Wednesday, March 5, 2008

Fine Line

“How was the lunch?”his wife Clotilde asked

Rinaldo fluttered his outstretched hand, palm-down, in the 'so-so' gesture.  Così-così, he 

said, “but oh! You should have seen the tablecloth he spread out!  Hand-embroidered.  Beautiful cut-out work.  The whitest, finest linen I have ever seen!”  Rinaldo knew whereof he spoke, too, for he had seen many a piece of the finest of linen in his mother's palatial  home


Upon his birth, no matter how much his mother, la contessa, young wife of the elderly nobleman il conte Lorenzino, wept and protested, Rinaldo was given over immediately to the care of a wet nurse and after he had been weaned, he was sent back to his father, a handsome, romantic contadino (peasant),  who worked on the count's vast estate, and who had had the audacity to woo and impregnate the bored young wife of a nobleman. When la contessa threatened her husband with suicide if he did not allow her some contact with her love child, he relented enough to allow Rinaldo one brief visit per week with his mother.  After a number of years, though, because the child came unaccompanied by his father, la contessa wearied of the weekly reminder of her transgression.  The weekly visits soon became monthly, and finally dwindled to none.  The child prospered, however, in the humble, loving care of his paternal grandmother, and ironically, he grew tall and regal, in the image of his mother's kin..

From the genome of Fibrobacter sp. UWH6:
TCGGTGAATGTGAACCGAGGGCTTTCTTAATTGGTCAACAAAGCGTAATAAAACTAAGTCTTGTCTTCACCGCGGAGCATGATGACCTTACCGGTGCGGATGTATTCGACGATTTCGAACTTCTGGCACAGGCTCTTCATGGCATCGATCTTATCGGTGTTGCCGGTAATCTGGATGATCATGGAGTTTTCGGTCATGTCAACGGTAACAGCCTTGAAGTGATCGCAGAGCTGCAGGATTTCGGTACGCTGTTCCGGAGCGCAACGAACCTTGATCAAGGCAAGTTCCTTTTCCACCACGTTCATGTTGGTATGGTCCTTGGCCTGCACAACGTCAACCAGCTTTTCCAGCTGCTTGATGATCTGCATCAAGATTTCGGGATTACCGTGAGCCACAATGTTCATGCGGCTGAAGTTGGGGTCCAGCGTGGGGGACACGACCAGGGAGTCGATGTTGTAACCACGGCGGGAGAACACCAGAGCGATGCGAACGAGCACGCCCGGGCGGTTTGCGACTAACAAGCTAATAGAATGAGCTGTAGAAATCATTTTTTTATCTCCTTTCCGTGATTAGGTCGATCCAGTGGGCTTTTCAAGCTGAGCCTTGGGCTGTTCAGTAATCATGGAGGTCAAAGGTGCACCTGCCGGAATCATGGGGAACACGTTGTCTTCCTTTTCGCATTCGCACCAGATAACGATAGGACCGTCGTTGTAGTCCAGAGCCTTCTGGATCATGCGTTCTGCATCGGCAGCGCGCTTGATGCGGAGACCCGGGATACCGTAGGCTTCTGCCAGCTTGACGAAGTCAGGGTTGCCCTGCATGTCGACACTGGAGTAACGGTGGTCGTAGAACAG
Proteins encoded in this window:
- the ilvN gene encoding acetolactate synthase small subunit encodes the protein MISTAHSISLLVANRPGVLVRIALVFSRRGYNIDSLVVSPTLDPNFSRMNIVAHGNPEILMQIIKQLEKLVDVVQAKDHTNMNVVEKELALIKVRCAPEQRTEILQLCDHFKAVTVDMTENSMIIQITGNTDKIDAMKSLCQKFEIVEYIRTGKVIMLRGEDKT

The townspeople of Rinaldo's father's village, although they referred openly to him as 

il piccolo bastardo, treated him with affection and respect, perhaps because they knew it was the closest brush any of them could ever hope to have with aristocracy.  Rinaldo, reasonably happy among them, learned the carpenter trade, and at nineteen married a lovely, pious daughter of one of the count's groundskeepers.

When within a  year Rinaldo, and his young bride Clotilde and their newly-born daughter  Serafina managed to secure passage to America, Rinaldo smiled ruefully to himself, imagining how the count must have sighed with relief upon learning that the manifestation of his wife's iniquity had deigned to remove himself far from their midsts.